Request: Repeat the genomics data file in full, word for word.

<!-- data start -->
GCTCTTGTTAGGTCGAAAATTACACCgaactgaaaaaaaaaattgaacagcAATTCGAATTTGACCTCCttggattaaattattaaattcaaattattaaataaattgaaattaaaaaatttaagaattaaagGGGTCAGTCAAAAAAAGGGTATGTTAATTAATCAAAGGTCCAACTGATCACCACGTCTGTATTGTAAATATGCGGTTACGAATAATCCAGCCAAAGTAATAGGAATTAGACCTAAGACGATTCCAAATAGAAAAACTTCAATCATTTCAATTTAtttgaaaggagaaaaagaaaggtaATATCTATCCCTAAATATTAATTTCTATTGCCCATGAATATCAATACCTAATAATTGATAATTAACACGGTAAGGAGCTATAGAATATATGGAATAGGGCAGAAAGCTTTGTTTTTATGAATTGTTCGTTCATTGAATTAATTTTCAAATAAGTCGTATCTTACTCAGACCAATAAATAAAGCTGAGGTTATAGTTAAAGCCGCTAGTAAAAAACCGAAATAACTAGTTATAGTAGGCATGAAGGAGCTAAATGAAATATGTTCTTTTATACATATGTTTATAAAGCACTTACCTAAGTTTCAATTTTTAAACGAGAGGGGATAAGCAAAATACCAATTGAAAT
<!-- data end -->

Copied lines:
GCTCTTGTTAGGTCGAAAATTACACCgaactgaaaaaaaaaattgaacagcAATTCGAATTTGACCTCCttggattaaattattaaattcaaattattaaataaattgaaattaaaaaatttaagaattaaagGGGTCAGTCAAAAAAAGGGTATGTTAATTAATCAAAGGTCCAACTGATCACCACGTCTGTATTGTAAATATGCGGTTACGAATAATCCAGCCAAAGTAATAGGAATTAGACCTAAGACGATTCCAAATAGAAAAACTTCAATCATTTCAATTTAtttgaaaggagaaaaagaaaggtaATATCTATCCCTAAATATTAATTTCTATTGCCCATGAATATCAATACCTAATAATTGATAATTAACACGGTAAGGAGCTATAGAATATATGGAATAGGGCAGAAAGCTTTGTTTTTATGAATTGTTCGTTCATTGAATTAATTTTCAAATAAGTCGTATCTTACTCAGACCAATAAATAAAGCTGAGGTTATAGTTAAAGCCGCTAGTAAAAAACCGAAATAACTAGTTATAGTAGGCATGAAGGAGCTAAATGAAATATGTTCTTTTATACATATGTTTATAAAGCACTTACCTAAGTTTCAATTTTTAAACGAGAGGGGATAAGCAAAATACCAATTGAAAT